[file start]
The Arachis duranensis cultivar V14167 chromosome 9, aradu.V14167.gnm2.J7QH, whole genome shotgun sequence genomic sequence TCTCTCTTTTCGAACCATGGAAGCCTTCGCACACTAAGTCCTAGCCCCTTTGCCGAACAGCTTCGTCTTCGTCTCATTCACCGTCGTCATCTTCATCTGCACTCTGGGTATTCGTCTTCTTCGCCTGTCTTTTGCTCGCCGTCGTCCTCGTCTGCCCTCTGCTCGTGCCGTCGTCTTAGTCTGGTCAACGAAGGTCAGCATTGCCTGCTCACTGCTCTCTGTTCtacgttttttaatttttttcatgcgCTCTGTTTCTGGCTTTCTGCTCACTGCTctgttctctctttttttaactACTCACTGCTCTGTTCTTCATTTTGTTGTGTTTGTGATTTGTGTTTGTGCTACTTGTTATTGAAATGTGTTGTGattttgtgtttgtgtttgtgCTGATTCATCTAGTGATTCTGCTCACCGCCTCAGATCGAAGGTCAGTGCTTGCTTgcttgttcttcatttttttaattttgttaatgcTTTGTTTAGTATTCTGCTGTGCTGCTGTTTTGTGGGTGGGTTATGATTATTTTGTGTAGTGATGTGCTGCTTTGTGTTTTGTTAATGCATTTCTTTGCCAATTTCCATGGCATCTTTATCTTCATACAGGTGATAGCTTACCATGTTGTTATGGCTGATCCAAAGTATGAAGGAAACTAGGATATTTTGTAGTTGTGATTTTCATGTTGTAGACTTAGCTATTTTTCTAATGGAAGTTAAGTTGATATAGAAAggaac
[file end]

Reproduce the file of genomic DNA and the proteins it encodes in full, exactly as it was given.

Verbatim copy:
The Arachis duranensis cultivar V14167 chromosome 9, aradu.V14167.gnm2.J7QH, whole genome shotgun sequence genomic sequence TCTCTCTTTTCGAACCATGGAAGCCTTCGCACACTAAGTCCTAGCCCCTTTGCCGAACAGCTTCGTCTTCGTCTCATTCACCGTCGTCATCTTCATCTGCACTCTGGGTATTCGTCTTCTTCGCCTGTCTTTTGCTCGCCGTCGTCCTCGTCTGCCCTCTGCTCGTGCCGTCGTCTTAGTCTGGTCAACGAAGGTCAGCATTGCCTGCTCACTGCTCTCTGTTCtacgttttttaatttttttcatgcgCTCTGTTTCTGGCTTTCTGCTCACTGCTctgttctctctttttttaactACTCACTGCTCTGTTCTTCATTTTGTTGTGTTTGTGATTTGTGTTTGTGCTACTTGTTATTGAAATGTGTTGTGattttgtgtttgtgtttgtgCTGATTCATCTAGTGATTCTGCTCACCGCCTCAGATCGAAGGTCAGTGCTTGCTTgcttgttcttcatttttttaattttgttaatgcTTTGTTTAGTATTCTGCTGTGCTGCTGTTTTGTGGGTGGGTTATGATTATTTTGTGTAGTGATGTGCTGCTTTGTGTTTTGTTAATGCATTTCTTTGCCAATTTCCATGGCATCTTTATCTTCATACAGGTGATAGCTTACCATGTTGTTATGGCTGATCCAAAGTATGAAGGAAACTAGGATATTTTGTAGTTGTGATTTTCATGTTGTAGACTTAGCTATTTTTCTAATGGAAGTTAAGTTGATATAGAAAggaac